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If they do 60hz strong, I am not surprised.


Most people I read using auto calibration, will let the auto cal setup the the EQ and levels then go back and set the speakers to run as they want them too as far as crossover point and small -vs- large.
 

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A "large" speaker is usually defined as one with useable output below 80 Hz. If yours go down to 60 Hz, then they would qualify as large.


The proof of the pudding is in the eating. You've done the auto setup so how do things sound when you apply the results? If things sound good and you're happy with the results, it really doesn't matter if your speakers are classified as 'large' or as 'small'. On the other hand, if they were classified as 'small' and you were happy with that classification, but the resulting sound was poor, then the fact that the speaker size classification made you happy wouldn't be particularly important.


The crossover to the sub is set higher for 'small' speakers. Setting the crossover higher takes some work off your main speakers which can be a good thing, but it also means that the sub is likely to be perceived as a separate sound source which isn't a good thing. What you're playing with when it comes to the 'large'/'small' setting is a group of compromises determining how the mains and the sub interact. What is important is achieving the best compromise for your system and it's the quality of the sound you get which determines which is the best compromise.


David Aiken
 

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The traditional advice, mentioned many times on the forums, is if you are into movies and home theater, all speakers should be set to small, in almost *every* circumstance.


I had my big Polk rti12's, powered by 400 watts per channel, set to large, and when set to small, for dynamic music and for movie peaks there was an improvement, despite the fact that when using test tones my speakers are flat down to about 30 Hz. It's the dynamic stuff that gets you in a large speaker- not the range of freqs that it's being asked to produce, but how many of those at the same time or in short intervals. That's where the small setting really helps out and adds stuff to the performance.


Do a search on large and small settings in the speaker forum, this has been covered in great depth by many folks, with the same conclusion- small is 99.9% the way to go.
 

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Quote:
Originally Posted by Captain Spaulding /forum/post/0


I've run the autosetup on my Denon 2307 several times. Each time it lists my front speakers as being large, even though they only go down to about 60Hz. Any thoughts on why this is happening? Could it just be the room acoustics?

A speaker that can hit 80Hz+/-3dB from the mean is large. So yours are plenty large... according to a receiver. That doesn't mean that they won't perform better as small or that small isn't the proper "audiophile" setting, it just means that's how receiver-makers have implemented things. More reading here.
 

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Quote:
Originally Posted by David Aiken /forum/post/0


The crossover to the sub is set higher for 'small' speakers. Setting the crossover higher takes some work off your main speakers which can be a good thing, but it also means that the sub is likely to be perceived as a separate sound source which isn't a good thing. What you're playing with when it comes to the 'large'/'small' setting is a group of compromises determining how the mains and the sub interact.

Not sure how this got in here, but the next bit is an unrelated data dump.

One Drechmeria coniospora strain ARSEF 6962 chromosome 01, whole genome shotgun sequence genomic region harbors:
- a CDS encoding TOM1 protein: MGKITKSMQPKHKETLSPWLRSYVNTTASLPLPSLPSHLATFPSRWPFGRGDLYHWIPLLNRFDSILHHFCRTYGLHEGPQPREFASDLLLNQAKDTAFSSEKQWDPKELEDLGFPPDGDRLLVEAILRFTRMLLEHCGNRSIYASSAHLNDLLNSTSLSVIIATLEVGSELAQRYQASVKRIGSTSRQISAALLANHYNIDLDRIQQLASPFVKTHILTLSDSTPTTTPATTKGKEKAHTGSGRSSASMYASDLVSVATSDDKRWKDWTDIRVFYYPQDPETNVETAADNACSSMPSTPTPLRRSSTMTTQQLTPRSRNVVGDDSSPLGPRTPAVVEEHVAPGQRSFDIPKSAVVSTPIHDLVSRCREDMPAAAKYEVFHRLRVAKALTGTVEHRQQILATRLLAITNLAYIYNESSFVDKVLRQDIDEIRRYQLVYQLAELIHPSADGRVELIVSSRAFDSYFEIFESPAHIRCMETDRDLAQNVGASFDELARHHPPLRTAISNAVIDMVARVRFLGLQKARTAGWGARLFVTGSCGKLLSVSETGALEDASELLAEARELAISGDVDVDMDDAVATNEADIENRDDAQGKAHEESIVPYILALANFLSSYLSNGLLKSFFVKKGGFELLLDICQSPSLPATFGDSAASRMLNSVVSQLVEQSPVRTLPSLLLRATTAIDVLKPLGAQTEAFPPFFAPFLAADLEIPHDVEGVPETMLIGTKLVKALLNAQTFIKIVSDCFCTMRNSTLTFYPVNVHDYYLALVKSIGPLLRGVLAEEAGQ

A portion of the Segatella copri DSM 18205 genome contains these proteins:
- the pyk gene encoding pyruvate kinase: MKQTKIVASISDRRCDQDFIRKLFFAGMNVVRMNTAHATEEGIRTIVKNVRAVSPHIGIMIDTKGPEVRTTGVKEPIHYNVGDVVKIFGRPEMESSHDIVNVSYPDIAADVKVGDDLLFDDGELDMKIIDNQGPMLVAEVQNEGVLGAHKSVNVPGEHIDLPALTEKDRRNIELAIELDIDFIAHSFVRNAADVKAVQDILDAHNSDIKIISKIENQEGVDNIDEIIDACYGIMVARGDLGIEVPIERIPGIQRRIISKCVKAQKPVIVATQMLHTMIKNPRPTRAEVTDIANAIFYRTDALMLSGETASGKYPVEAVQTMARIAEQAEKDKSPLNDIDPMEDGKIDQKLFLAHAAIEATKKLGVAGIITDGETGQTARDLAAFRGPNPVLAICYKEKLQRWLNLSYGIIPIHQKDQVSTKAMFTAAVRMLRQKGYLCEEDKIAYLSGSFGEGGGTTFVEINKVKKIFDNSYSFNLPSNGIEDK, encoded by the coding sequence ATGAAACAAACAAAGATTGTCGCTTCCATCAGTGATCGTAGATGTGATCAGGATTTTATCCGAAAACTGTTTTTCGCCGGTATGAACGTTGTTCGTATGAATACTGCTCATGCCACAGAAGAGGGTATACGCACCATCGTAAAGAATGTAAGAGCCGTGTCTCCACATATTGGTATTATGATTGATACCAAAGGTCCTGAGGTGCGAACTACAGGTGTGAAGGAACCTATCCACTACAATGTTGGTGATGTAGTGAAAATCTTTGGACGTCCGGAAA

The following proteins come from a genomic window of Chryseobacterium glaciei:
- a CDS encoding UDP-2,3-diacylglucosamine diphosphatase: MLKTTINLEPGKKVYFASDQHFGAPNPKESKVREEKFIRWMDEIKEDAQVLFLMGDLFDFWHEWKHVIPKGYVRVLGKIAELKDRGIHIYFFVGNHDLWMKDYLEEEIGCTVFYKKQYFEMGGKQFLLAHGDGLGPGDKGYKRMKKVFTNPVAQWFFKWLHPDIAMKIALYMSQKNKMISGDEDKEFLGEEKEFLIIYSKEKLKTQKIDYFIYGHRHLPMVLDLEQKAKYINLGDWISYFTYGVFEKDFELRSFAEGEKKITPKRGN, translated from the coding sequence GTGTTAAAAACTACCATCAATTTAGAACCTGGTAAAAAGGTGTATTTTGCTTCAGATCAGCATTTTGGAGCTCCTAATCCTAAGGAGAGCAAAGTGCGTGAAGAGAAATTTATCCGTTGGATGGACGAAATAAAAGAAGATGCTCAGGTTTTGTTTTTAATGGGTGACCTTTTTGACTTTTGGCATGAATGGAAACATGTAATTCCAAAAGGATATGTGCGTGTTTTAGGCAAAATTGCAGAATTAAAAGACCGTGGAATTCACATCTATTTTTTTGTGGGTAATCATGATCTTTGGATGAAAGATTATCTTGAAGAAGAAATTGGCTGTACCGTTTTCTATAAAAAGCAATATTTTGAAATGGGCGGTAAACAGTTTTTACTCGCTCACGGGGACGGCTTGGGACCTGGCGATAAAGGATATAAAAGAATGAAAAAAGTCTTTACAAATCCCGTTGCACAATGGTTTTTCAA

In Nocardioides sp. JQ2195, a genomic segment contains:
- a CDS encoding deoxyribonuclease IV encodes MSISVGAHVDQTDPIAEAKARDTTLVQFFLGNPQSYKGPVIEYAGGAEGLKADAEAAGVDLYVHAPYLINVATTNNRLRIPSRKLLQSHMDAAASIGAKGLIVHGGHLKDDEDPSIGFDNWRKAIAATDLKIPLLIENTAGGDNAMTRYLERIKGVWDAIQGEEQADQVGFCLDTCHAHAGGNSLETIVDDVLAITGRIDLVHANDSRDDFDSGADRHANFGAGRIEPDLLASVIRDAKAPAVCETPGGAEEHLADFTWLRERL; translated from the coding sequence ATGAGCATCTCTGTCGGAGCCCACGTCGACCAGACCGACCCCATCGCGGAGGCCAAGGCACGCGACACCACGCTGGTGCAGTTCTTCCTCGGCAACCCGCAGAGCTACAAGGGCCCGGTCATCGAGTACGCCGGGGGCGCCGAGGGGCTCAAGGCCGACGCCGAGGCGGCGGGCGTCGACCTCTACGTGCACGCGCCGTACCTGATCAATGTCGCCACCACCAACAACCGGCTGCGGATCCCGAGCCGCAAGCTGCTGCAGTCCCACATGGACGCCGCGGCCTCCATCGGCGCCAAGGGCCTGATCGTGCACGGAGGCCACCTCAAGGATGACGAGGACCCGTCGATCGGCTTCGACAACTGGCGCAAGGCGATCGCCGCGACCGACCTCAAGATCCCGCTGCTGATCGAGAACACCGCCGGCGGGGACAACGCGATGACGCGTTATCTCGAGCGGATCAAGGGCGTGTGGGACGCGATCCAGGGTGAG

David Aiken

i've been trying to figure out how this works on my 2805. anytime i'm set to small, you can't dictate how the sub works (mains+lfe). it's gone from the menu.


but i couldn't figure out what the difference would be between setting to "large and mains + lfe" or "small with sub, but no sub mode". i guess the fronts are the same either way since they will be crossed at 100hz either way, it's sounds like just the sub reacts different?


i've just been learning how to get this thing tuned, it's going ok so far. mostly having problems getting mids to stand out. didn't seem to be a problem when i had my old sony de845... maybe i just never heard the rest of the spectrum come out so well
!!
 

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Quote:
Originally Posted by methcat /forum/post/0


i've been trying to figure out how this works on my 2805. anytime i'm set to small, you can't dictate how the sub works (mains+lfe). it's gone from the menu.


but i couldn't figure out what the difference would be between setting to "large and mains + lfe" or "small with sub, but no sub mode". i guess the fronts are the same either way since they will be crossed at 100hz either way, it's sounds like just the sub reacts different?


i've just been learning how to get this thing tuned, it's going ok so far. mostly having problems getting mids to stand out. didn't seem to be a problem when i had my old sony de845... maybe i just never heard the rest of the spectrum come out so well
!!

Well, it would be nice to have some more information in the manual, and a better written manual while they were at it would be even nicer.


According to my manualfor the Australian version of the 2807 which is slightly different to the US versionthe sub handles all frequency info below the crossover setting for speakers set to 'small', but both the sub and the main speaker handle frequencies below the crossover if the speaker is set to 'large' (Page 59 - "Setting the Crossover Frequency). It appears that you should be able to adjust the crossover frequency for small speakers.